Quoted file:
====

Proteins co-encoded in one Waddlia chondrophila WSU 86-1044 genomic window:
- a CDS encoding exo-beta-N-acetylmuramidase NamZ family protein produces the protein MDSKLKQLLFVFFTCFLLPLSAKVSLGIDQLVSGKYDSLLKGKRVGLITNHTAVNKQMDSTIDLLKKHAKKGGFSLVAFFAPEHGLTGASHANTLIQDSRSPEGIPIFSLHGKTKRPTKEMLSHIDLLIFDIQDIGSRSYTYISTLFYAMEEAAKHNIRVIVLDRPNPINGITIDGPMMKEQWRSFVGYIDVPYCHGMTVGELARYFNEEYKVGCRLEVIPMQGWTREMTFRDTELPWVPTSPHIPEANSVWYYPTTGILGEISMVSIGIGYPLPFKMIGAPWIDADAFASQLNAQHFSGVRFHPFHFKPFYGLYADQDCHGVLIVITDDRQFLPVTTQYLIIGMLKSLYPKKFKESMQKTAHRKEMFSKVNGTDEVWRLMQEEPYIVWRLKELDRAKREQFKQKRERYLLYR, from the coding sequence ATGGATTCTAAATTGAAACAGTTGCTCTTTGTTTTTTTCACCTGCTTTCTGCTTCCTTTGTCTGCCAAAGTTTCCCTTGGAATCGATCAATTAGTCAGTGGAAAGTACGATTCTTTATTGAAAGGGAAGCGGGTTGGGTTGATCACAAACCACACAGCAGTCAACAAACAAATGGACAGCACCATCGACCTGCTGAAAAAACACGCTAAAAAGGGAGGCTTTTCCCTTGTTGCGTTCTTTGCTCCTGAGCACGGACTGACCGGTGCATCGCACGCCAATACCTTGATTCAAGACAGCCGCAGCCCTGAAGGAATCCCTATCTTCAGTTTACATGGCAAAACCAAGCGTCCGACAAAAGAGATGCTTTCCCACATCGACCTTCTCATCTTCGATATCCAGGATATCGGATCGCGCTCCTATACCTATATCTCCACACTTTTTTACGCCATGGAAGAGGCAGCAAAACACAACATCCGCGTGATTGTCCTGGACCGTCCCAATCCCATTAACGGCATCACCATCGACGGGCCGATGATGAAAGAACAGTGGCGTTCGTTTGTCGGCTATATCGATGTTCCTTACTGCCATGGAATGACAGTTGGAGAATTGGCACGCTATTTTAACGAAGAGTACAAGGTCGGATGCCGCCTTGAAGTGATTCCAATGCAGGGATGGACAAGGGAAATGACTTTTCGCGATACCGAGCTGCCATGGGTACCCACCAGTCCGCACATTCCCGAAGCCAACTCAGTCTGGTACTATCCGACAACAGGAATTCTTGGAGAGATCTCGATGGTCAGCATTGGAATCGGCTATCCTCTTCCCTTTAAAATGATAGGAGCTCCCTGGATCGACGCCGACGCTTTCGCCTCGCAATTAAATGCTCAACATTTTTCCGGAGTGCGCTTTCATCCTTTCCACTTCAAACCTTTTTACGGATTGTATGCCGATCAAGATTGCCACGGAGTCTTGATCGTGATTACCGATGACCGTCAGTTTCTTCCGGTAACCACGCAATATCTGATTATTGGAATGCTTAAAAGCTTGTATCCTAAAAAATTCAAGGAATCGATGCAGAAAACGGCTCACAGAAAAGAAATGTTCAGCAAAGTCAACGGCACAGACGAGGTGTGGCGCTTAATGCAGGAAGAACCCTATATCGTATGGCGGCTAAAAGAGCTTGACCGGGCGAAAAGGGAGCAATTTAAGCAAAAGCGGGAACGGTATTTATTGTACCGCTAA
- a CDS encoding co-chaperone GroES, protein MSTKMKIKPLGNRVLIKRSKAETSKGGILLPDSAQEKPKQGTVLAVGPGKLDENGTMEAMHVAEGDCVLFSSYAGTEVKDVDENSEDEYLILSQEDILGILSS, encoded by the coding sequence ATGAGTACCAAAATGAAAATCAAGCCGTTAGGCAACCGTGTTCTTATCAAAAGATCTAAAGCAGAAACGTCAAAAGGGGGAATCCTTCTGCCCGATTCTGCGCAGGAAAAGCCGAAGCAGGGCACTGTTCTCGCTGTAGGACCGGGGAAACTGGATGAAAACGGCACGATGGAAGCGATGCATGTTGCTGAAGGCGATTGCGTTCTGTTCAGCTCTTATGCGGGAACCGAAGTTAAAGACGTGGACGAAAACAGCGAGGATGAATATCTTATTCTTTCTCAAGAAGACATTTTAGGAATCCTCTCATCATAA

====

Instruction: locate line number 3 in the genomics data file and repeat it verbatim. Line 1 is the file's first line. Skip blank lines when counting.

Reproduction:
- a CDS encoding co-chaperone GroES, protein MSTKMKIKPLGNRVLIKRSKAETSKGGILLPDSAQEKPKQGTVLAVGPGKLDENGTMEAMHVAEGDCVLFSSYAGTEVKDVDENSEDEYLILSQEDILGILSS, encoded by the coding sequence ATGAGTACCAAAATGAAAATCAAGCCGTTAGGCAACCGTGTTCTTATCAAAAGATCTAAAGCAGAAACGTCAAAAGGGGGAATCCTTCTGCCCGATTCTGCGCAGGAAAAGCCGAAGCAGGGCACTGTTCTCGCTGTAGGACCGGGGAAACTGGATGAAAACGGCACGATGGAAGCGATGCATGTTGCTGAAGGCGATTGCGTTCTGTTCAGCTCTTATGCGGGAACCGAAGTTAAAGACGTGGACGAAAACAGCGAGGATGAATATCTTATTCTTTCTCAAGAAGACATTTTAGGAATCCTCTCATCATAA